The ecology of entrepreneurship
Citation: Glenn R. Carroll, Olga M. Khessina (2005) The ecology of entrepreneurship. Handbook of Entrepreneurship Research (RSS)
Internet Archive Scholar (search for fulltext): The ecology of entrepreneurship
Download: http://dx.doi.org/10.1007/0-387-23622-8 9
Tagged: Sociology (RSS) Organization Ecology (RSS), Entrepreneurship (RSS)
Published in the Handbook of Entrepreneurship, this chapter tries to argue for a closer relationship between entrepreneurship research and population ecology. The authors argue that because ecology is focused so strongly on the foundings of new organization, it seems like there should be space for synergistic connections which, for the most part, have not been acted on directly because the theory is focused at a level of analysis that the phenomena-focused literature has avoided, for the most part. The authors also suggest that sociological literature on ecology has simply not been very practically focused. To demonstrate the problem, the authors argue that only 2.7% of papers in the top entrepreneurship journals cited organizational ecology papers (loosely defined).
The paper sets out to offer a conceptual framework for linking the two using a core ecological observation. The idea is to view new venture success or failure as involving two rates of event occurrence: a population-level founding rate (i.e., the rate at which entrepreneurs create new organizations) and an individual organizational mortality rate. The authors argue that ecology has traditionally argued that there are two rates underlying a populations rate of founding rate: both the number of attempted foundings and the successful foundings. Historically, ecology has not unpacked this difference and only looked at successful foundings but suggested that by decomposing this rate, there is an opportunity for entrepreneurship research that also enriches ecology.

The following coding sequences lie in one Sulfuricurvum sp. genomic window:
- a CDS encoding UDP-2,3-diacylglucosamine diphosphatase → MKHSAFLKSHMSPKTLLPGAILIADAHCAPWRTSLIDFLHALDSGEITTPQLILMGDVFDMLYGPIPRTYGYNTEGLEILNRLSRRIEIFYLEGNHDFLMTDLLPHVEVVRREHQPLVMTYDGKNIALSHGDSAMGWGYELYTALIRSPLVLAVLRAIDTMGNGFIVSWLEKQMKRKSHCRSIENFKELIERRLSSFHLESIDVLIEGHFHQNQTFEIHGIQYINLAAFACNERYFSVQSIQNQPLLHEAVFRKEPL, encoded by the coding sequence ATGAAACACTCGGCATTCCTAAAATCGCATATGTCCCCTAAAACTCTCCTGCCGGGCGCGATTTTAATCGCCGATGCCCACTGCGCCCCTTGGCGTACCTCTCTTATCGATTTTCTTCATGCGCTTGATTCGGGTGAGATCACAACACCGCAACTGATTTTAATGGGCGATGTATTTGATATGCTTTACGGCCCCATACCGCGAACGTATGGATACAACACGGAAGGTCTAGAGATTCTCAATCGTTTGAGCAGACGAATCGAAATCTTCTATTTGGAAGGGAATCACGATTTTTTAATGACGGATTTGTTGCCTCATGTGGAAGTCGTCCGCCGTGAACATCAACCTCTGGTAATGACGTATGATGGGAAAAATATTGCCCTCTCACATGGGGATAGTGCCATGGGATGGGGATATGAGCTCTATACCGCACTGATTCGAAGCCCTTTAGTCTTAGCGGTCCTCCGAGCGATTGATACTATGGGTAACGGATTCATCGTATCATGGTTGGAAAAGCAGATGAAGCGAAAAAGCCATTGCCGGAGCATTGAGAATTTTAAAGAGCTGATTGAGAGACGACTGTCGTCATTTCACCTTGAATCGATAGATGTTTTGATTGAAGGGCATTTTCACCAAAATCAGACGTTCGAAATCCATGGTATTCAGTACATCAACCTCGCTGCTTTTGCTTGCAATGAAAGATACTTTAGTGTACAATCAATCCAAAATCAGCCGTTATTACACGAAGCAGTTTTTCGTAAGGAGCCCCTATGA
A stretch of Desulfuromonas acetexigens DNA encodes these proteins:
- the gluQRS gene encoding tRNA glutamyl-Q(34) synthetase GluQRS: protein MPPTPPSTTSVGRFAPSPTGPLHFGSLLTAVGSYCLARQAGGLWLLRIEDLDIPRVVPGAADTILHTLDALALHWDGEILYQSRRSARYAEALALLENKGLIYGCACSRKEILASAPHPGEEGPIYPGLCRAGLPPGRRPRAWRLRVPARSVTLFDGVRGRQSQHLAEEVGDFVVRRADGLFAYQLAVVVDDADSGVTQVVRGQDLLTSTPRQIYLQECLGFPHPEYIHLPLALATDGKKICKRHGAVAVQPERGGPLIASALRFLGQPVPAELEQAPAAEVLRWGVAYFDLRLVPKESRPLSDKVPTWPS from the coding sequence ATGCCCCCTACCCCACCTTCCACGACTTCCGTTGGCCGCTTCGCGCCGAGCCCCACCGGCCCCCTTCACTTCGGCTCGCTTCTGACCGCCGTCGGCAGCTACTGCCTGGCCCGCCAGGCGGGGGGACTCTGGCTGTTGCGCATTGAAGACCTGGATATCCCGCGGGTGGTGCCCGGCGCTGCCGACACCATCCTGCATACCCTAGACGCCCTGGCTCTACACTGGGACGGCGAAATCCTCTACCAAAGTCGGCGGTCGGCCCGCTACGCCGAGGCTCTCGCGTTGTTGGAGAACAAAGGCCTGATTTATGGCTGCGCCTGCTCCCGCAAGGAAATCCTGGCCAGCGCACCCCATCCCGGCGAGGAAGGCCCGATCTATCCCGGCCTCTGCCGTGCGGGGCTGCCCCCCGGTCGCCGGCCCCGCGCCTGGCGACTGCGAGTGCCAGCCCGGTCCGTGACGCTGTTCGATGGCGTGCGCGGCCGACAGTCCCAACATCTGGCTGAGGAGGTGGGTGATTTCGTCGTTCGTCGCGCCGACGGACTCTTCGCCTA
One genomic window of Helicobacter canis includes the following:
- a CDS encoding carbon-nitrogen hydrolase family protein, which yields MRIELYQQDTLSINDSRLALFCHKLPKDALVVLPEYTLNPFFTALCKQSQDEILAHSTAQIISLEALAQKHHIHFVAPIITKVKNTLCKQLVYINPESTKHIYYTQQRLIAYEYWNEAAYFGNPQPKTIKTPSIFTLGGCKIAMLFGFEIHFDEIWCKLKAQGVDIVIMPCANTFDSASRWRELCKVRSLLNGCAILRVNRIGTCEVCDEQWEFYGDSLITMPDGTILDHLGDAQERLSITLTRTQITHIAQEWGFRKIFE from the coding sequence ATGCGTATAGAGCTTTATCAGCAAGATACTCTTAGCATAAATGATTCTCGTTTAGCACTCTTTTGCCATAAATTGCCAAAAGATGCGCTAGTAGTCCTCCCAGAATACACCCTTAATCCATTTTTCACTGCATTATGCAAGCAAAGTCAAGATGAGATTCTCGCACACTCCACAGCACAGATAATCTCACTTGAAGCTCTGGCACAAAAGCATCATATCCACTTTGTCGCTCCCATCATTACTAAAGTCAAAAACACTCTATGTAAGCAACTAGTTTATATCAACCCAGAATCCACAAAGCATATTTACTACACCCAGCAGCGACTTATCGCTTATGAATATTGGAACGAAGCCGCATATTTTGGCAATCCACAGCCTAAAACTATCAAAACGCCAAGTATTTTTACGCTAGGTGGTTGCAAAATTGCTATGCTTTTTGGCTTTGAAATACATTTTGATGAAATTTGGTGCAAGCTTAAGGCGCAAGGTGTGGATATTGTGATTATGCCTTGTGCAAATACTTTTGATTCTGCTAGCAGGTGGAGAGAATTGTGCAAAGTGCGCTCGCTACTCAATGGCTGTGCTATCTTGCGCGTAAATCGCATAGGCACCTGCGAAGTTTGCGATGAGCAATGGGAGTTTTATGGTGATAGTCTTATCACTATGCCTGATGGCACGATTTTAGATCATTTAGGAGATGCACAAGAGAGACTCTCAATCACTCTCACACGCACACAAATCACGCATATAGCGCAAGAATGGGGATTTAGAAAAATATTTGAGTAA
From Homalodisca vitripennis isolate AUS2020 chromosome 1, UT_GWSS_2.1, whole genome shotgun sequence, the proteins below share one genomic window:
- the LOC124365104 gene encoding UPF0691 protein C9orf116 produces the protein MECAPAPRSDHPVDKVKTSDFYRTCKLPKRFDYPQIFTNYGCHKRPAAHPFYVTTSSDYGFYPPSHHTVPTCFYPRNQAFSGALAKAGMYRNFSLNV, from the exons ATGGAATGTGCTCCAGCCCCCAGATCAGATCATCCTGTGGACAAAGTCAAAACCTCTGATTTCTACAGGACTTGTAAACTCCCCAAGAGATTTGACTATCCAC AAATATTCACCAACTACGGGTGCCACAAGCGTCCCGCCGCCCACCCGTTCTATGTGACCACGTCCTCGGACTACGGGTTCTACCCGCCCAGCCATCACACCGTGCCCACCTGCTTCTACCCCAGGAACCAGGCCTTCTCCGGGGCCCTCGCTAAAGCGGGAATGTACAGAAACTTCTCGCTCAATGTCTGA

Much of the rest of the paper focuses on traditional ecological variables including age dependence, entry mode (de novo versus de alio), niche width, resource-partitioning, etc.
The paper suggests that several emerging research areas offer opportunities for ecologists studying entrepreneurship. This includes a focus on ecological effects on the transition from pre-production of an organization to the creation of a new firm. Additionally, they suggest that spin-offs that Phillips (2002) began to examine with ecological variables. They also suggest that founding in particular niche positions, identity space as a resource can provide, and social-movement type behaviors may all provide ways to link entrepreneurship research and ecology.
Theoretical and Practical Relevance
At times, the chapter seems more like a literature review of population ecology aimed an audience of entrepreneurship scholars than a real attempt to bring the two literatures together. The literature review seems to largely be on ecology's terms.
Perhaps as a result, the chapter has been cited only 28 times since its publication 5 years ago.